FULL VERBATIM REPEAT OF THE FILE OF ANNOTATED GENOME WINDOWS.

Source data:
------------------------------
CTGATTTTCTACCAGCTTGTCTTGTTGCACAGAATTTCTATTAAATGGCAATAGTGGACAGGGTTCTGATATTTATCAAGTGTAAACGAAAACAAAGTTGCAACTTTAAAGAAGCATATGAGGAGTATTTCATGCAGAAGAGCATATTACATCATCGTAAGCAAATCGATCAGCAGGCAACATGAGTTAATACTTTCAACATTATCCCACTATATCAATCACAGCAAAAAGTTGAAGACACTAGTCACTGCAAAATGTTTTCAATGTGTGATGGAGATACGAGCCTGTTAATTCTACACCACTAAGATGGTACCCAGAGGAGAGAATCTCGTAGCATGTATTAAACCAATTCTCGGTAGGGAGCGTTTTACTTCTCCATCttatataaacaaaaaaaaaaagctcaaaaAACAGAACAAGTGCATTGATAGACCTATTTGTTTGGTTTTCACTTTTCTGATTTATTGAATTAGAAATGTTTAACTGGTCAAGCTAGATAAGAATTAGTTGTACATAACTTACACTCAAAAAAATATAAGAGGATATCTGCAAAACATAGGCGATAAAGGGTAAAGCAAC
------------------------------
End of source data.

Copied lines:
CTGATTTTCTACCAGCTTGTCTTGTTGCACAGAATTTCTATTAAATGGCAATAGTGGACAGGGTTCTGATATTTATCAAGTGTAAACGAAAACAAAGTTGCAACTTTAAAGAAGCATATGAGGAGTATTTCATGCAGAAGAGCATATTACATCATCGTAAGCAAATCGATCAGCAGGCAACATGAGTTAATACTTTCAACATTATCCCACTATATCAATCACAGCAAAAAGTTGAAGACACTAGTCACTGCAAAATGTTTTCAATGTGTGATGGAGATACGAGCCTGTTAATTCTACACCACTAAGATGGTACCCAGAGGAGAGAATCTCGTAGCATGTATTAAACCAATTCTCGGTAGGGAGCGTTTTACTTCTCCATCttatataaacaaaaaaaaaaagctcaaaaAACAGAACAAGTGCATTGATAGACCTATTTGTTTGGTTTTCACTTTTCTGATTTATTGAATTAGAAATGTTTAACTGGTCAAGCTAGATAAGAATTAGTTGTACATAACTTACACTCAAAAAAATATAAGAGGATATCTGCAAAACATAGGCGATAAAGGGTAAAGCAAC